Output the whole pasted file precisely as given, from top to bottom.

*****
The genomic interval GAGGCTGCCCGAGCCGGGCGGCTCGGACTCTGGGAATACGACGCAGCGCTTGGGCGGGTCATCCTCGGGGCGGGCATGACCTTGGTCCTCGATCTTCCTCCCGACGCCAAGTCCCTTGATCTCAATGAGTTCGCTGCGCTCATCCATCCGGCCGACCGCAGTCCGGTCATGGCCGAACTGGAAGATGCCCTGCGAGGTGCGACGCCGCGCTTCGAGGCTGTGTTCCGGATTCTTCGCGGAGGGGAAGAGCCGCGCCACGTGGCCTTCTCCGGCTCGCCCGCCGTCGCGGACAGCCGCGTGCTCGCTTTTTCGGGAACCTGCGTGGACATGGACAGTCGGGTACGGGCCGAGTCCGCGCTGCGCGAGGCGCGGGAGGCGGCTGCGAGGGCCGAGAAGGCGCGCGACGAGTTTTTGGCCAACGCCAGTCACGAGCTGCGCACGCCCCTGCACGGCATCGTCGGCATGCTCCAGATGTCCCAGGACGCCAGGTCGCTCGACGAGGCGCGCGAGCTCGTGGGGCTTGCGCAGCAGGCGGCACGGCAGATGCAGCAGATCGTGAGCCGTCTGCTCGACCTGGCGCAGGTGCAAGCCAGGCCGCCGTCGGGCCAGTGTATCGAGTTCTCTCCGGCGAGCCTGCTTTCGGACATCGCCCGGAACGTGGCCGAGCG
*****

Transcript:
The genomic interval GAGGCTGCCCGAGCCGGGCGGCTCGGACTCTGGGAATACGACGCAGCGCTTGGGCGGGTCATCCTCGGGGCGGGCATGACCTTGGTCCTCGATCTTCCTCCCGACGCCAAGTCCCTTGATCTCAATGAGTTCGCTGCGCTCATCCATCCGGCCGACCGCAGTCCGGTCATGGCCGAACTGGAAGATGCCCTGCGAGGTGCGACGCCGCGCTTCGAGGCTGTGTTCCGGATTCTTCGCGGAGGGGAAGAGCCGCGCCACGTGGCCTTCTCCGGCTCGCCCGCCGTCGCGGACAGCCGCGTGCTCGCTTTTTCGGGAACCTGCGTGGACATGGACAGTCGGGTACGGGCCGAGTCCGCGCTGCGCGAGGCGCGGGAGGCGGCTGCGAGGGCCGAGAAGGCGCGCGACGAGTTTTTGGCCAACGCCAGTCACGAGCTGCGCACGCCCCTGCACGGCATCGTCGGCATGCTCCAGATGTCCCAGGACGCCAGGTCGCTCGACGAGGCGCGCGAGCTCGTGGGGCTTGCGCAGCAGGCGGCACGGCAGATGCAGCAGATCGTGAGCCGTCTGCTCGACCTGGCGCAGGTGCAAGCCAGGCCGCCGTCGGGCCAGTGTATCGAGTTCTCTCCGGCGAGCCTGCTTTCGGACATCGCCCGGAACGTGGCCGAGCG